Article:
Summer Reading to Build Business Acumen

A sales professional I know landed one of the biggest deals of his career when he least expected it: while vacationing in Hawaii with his family. He was sitting poolside, watching the kids, when an executive he’d met briefly at a trade show sat nearby. He struck up a conversation and before everyone left to get ready for dinner, they’d agreed to meet again to discuss a strategic partnership that remains firmly in place years later.

Those chance encounters may be rare, but they reflect the reality in today’s sales world that we should always be ready when an opportunity appears. A major part of that readiness is continually building business acumen so you can pick up a conversation that shows you understand someone else’s business, not just your own.

summer reading to increase business acumen

Gaining greater awareness of business—yours and theirs

Regardless of where you work, a major hurdle all sales team members must overcome is gaining access to decision-makers with increasingly limited time to spare. Preparation is crucial, even to get that appointment. That’s why developing and demonstrating strong business acumen is critical. As I’ve said before, oftentimes we only get one shot to have that executive conversation, and we want to be prepared for that as much as possible.

When we talk about business acumen, we’re really talking about having the keenness, quickness, good judgment and ability to execute. That requires greater understanding of both trends and changes in an industry as well as how someone’s business works and operates. We typically do well at understanding our own industries and businesses, but how well do we understand how a target company makes money? Spends money? Handles cash flowing through their organization? Deals with regulatory constraints?

Needless to say, such deep dives take work. Those who take the time to truly understand what makes another organization tick not only gain greater business literacy, they establish credibility that distinguishes them from others vying for the same customers or clients.

A three-step process to boost your business literacy

At ValueSelling we have a three-step process to gain specific literacy for the specific target accounts.

  • The first step is to investigate. You must understand and research what is important to know about the companies that you are calling on.
  • Armed with that information, you can now predict who you should talk to that would benefit from the research, analysis and insights you’ve discovered.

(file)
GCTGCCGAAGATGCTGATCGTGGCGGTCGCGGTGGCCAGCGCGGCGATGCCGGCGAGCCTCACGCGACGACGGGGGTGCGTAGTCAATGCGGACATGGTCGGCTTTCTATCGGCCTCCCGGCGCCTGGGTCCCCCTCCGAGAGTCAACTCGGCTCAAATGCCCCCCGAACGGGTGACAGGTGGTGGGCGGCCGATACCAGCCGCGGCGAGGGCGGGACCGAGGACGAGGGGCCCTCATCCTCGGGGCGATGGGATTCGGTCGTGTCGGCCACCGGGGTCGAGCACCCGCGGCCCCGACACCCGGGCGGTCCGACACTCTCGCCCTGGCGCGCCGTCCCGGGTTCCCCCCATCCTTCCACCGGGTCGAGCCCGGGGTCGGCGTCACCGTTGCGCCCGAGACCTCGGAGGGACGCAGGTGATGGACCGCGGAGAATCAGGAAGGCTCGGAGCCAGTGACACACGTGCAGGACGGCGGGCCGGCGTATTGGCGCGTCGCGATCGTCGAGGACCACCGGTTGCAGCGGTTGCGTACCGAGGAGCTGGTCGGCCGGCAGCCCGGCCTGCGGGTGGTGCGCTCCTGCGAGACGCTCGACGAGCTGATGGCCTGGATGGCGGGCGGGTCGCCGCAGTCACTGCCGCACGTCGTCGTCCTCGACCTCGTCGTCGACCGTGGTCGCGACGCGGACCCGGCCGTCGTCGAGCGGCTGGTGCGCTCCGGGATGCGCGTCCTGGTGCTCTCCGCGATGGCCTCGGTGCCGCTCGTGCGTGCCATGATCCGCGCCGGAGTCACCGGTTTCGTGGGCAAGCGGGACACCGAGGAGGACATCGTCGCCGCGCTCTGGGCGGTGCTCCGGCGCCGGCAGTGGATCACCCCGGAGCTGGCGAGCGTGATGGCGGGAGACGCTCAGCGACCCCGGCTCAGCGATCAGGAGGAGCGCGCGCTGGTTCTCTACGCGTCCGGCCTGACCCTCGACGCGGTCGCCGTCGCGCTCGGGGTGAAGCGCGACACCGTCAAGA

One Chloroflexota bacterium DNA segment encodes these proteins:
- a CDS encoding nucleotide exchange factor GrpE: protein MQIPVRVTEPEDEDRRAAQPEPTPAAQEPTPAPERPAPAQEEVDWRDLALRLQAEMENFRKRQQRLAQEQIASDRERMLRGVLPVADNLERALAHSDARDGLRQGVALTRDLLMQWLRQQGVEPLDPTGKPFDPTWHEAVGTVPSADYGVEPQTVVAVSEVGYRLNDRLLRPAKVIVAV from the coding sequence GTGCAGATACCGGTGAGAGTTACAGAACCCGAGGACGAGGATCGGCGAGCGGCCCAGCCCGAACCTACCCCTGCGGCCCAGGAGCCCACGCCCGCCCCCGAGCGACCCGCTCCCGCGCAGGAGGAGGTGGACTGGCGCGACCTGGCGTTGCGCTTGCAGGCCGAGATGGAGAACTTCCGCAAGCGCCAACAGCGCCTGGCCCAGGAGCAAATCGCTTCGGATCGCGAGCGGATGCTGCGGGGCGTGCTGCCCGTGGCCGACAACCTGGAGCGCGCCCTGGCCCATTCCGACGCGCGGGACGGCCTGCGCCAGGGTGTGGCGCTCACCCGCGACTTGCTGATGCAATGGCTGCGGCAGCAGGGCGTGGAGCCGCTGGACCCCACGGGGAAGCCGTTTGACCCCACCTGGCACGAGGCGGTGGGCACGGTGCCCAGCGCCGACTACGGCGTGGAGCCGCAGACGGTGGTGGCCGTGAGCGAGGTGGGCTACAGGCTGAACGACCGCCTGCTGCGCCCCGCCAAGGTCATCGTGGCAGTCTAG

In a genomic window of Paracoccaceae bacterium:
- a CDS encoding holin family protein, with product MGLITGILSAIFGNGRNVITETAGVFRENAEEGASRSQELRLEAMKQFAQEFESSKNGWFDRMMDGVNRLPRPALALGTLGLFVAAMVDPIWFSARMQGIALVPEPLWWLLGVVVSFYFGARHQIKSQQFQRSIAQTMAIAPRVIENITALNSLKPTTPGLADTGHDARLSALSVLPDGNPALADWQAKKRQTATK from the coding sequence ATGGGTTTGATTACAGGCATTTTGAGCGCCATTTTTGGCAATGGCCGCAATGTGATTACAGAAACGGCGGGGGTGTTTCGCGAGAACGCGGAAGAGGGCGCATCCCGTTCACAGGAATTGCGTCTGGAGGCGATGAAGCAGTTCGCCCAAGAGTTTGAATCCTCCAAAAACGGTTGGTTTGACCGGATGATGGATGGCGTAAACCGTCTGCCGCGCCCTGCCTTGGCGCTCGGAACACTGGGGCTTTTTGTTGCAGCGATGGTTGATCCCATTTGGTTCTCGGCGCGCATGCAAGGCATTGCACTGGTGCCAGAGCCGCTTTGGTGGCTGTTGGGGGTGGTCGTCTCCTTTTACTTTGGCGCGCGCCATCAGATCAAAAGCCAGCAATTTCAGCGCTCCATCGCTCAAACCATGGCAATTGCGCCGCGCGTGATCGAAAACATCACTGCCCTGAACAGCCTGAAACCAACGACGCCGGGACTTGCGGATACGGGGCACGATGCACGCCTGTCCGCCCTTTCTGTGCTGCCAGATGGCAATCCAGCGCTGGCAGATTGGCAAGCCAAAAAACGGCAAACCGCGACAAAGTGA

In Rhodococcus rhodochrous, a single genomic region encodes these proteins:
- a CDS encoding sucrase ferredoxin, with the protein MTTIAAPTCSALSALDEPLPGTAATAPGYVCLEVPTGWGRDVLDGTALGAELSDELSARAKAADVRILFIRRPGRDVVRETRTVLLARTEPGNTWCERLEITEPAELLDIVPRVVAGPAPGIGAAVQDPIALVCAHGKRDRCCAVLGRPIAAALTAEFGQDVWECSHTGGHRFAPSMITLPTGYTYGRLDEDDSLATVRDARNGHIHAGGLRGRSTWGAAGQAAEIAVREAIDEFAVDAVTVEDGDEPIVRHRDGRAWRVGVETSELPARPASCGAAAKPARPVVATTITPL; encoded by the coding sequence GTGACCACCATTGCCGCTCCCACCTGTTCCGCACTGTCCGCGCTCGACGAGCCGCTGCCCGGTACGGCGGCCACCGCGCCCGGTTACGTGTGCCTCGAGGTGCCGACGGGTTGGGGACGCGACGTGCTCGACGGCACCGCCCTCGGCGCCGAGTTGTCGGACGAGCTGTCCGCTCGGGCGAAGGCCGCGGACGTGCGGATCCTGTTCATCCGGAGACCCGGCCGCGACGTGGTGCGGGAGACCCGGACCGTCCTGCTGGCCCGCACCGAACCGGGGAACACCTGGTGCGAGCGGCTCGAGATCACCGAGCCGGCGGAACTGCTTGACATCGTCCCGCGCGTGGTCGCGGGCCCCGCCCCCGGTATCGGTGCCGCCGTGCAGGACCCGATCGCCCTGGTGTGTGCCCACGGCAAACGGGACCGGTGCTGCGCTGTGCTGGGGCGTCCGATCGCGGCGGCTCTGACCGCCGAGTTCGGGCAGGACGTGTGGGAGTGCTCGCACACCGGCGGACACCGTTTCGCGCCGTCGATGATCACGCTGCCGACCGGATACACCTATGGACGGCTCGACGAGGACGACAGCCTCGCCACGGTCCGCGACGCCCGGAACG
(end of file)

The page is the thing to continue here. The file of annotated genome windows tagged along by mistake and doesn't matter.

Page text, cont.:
• Then prepare for a call with key executives, both to get that call and execute once it is made with good, relevant questions that help them see or confirm conclusions and suggest specific solutions.

Ongoing learning is key

We take the above steps to discover where a target organization is and what issues or challenges are impeding its growth. These are issues that weigh heavily on the executives we’re trying to reach, and if you can demonstrate a greater understanding of those problems, you are in a better position to be seen as a credible partner to help resolve them.

But first, you must grasp what is happening in a specific industry, then hone in on what is happening within a specific company. Most of us now begin deep dives using online search engines. We can also leverage email digests, Google alerts and social networks, such as LinkedIn, to learn more on a topic or company. Be sure to consider the following resources while searching for recent, most relevant information:

Industry perspective:

  • Trade associations typically have a wealth of resources that address current trends and issues that impact members
  • Industry-specific blogs not only provide different perspectives but they are also apt to aggregate information

Company perspective:

  • Local business journals and business sites that reflect where a company operates within a territory
  • The business section of a local newspaper for executives moving positions and new companies moving into the area
  • If they are a public company, comb through their financial filings.

Pay close attention not just to the information but how it’s conveyed. This helps when calling on a company because you’ll need to adapt to their language to have credible, relevant conversations with their executives. Some clients might talk about ‘bookings’ or they might talk about ‘revenue recognition’ or ‘contract value increase’ or ‘wallet share.’ Know what these individual terms mean so you not only understand them but can accurately use them in conversations.

Granted, these publications may not qualify as quick summer reads, but including them in your summer reading will pay dividends when everyone is competing for the same executives’ attentions once vacation season ends. Or even while everyone is relaxing around a resort pool.

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